200 Years of Sleepy Hollow

In 1819 American writer Washington Irving penned a short story that  would go on to become one of the most enduring Halloween classics, “The Legend of Sleepy Hollow.” For just over 200 years, Ichabod Crane and his advisory the Headless Horseman have been interpreted time and time again and in variety of ways. Last weekend LEGEND: 200 Years of Sleepy Hollow opened at Anaheim’s Muzeo, which explores the impact that “Sleepy Hollow” has had over the centuries.

When it comes to “The Legend of Sleepy Hollow,” I love almost any and all interpretations of it. From its original story, which I’ve seen adapted on stage, to the Disney cartoon, to Tim Burton’s dark film version, and even the 2013 TV show, which cast the charming Tom Mison as Ichabod. Burton’s 1999 version is perhaps the most popular, and it’s easy to see why. Burton created stunning visuals, with characters dressed in stunning costumes designed by Colleen Atwood, all of which was set to Danny Elfman’s spectacular score. Burton’s take even inspired a clothing collection last year from La Femme en Noir, and I purchased the dress based on Katrina’s black and white stripe dress, which felt ever so fitting to wear to the exhibit.

Myself, wearing a black and white stripe dress, a pin featuring the Headless Horseman, Ichabod and Katrina sits at the center of the neckline, a black choker with a rhinestone star charm in the center, standing in front of a large wooden door with black, curling wrought iron details.

Myself, wearing a black and white stripe dress, a pin featuring the Headless Horseman, Ichabod and Katrina sits at the center of the neckline, a black choker with a rhinestone star charm in the center, and black lace up boots, standing in front of a large wooden door with black, curling wrought iron details.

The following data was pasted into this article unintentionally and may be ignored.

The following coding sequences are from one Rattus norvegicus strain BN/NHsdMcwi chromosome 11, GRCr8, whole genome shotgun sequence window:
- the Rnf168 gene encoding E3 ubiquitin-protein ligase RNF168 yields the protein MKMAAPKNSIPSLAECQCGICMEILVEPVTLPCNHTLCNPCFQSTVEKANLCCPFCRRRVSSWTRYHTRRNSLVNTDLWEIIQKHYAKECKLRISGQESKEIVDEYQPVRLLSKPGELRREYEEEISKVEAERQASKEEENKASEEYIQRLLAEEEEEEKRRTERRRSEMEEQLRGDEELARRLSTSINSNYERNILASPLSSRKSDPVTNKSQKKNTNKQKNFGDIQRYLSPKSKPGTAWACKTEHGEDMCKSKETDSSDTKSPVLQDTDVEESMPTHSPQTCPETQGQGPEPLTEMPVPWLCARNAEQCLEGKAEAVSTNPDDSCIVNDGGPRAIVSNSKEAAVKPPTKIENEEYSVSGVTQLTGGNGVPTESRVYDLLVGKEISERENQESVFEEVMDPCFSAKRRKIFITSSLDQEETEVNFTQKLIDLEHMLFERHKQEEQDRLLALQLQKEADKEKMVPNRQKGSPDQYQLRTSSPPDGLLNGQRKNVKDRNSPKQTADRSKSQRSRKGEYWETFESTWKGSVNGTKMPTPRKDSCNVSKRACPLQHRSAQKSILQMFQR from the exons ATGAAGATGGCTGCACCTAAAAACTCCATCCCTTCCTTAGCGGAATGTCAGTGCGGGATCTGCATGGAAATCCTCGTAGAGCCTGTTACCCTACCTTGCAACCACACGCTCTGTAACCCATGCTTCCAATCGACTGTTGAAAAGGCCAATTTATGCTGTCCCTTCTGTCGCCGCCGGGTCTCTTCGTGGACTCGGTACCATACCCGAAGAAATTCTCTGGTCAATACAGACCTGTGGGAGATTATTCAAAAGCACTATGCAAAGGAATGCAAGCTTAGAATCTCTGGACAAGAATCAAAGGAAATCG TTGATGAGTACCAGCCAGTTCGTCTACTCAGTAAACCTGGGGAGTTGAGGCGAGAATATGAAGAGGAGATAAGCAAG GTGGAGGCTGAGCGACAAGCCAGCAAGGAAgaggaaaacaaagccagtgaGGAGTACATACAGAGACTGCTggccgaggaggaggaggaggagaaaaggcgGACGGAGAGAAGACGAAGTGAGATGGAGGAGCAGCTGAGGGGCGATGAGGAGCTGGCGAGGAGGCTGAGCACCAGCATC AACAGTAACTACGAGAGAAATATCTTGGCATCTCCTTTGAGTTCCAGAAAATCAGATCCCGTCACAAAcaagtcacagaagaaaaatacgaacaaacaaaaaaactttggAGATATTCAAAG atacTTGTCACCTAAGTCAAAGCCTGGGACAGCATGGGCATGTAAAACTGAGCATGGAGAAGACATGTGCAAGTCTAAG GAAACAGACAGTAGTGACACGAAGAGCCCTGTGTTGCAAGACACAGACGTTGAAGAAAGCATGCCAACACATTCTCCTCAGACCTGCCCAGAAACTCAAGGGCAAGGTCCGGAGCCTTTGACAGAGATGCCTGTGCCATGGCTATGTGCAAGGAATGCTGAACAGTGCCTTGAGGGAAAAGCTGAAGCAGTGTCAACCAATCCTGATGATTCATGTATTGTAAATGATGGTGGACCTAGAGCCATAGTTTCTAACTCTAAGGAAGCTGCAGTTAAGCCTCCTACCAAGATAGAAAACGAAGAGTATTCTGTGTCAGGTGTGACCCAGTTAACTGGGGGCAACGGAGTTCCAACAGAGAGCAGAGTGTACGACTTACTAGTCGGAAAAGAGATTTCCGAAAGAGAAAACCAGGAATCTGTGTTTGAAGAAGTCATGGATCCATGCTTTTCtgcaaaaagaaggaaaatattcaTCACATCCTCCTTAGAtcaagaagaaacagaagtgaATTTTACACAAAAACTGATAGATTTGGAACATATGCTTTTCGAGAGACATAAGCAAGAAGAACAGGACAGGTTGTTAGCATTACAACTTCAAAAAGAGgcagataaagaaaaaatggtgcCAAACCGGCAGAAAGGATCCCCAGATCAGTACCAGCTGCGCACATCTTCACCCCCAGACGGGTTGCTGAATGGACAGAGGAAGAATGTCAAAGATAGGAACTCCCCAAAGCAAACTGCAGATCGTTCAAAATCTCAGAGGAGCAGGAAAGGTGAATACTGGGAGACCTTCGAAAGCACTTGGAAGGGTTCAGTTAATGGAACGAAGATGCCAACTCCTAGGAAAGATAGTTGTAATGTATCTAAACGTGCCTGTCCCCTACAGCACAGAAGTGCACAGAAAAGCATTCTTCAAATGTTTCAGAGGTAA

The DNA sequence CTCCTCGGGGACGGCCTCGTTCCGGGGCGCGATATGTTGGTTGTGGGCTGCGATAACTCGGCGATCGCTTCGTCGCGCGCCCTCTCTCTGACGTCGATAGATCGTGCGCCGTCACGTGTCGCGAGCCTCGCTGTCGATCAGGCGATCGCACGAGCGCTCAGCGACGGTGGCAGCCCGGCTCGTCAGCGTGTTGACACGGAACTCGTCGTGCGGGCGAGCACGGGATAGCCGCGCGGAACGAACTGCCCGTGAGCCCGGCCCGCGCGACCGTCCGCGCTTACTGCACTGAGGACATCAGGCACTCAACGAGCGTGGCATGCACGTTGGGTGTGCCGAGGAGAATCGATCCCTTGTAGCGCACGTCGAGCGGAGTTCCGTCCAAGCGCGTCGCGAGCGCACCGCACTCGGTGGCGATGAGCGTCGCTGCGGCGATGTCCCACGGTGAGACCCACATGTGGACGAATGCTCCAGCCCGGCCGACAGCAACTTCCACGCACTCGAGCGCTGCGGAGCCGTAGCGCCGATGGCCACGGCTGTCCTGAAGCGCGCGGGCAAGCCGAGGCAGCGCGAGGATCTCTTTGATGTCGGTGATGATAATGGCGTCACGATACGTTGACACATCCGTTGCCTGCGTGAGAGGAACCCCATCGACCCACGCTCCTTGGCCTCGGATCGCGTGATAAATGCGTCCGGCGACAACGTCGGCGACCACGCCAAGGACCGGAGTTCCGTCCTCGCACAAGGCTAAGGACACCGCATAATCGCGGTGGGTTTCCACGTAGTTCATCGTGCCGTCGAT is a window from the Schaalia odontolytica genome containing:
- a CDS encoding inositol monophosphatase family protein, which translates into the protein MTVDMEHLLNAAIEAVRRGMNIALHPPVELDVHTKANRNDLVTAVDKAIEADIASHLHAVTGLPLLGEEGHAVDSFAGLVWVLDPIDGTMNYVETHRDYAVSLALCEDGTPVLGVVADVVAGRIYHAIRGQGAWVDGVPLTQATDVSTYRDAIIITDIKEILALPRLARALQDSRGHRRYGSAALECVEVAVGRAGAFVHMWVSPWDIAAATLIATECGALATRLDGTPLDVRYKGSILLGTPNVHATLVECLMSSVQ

Myself, wearing a black and white stripe dress, a pin featuring the Headless Horseman, Ichabod and Katrina sits at the center of the neckline, a black choker with a rhinestone star charm in the center, standing in front of a large wooden door with black, curling wrought iron details.

Close-up of my pin, which features two oval frames, one features Ichabod, the other Katrina, above the frames is the Headless Horseman with his sword raised and horse rearing.

Myself, wearing a black and white stripe dress, a pin featuring the Headless Horseman, Ichabod and Katrina sits at the center of the neckline, a black choker with a rhinestone star charm in the center, standing in front of a large wooden door with black, curling wrought iron details.

Myself, wearing a black and white stripe dress, a pin featuring the Headless Horseman, Ichabod and Katrina sits at the center of the neckline, a black choker with a rhinestone star charm in the center, standing in front of a large wooden door with black, curling wrought iron details.

Myself, wearing a black and white stripe dress, a pin featuring the Headless Horseman, Ichabod and Katrina sits at the center of the neckline, a black choker with a rhinestone star charm in the center, and black lace up boots, standing in front of a large wooden door with black, curling wrought iron details.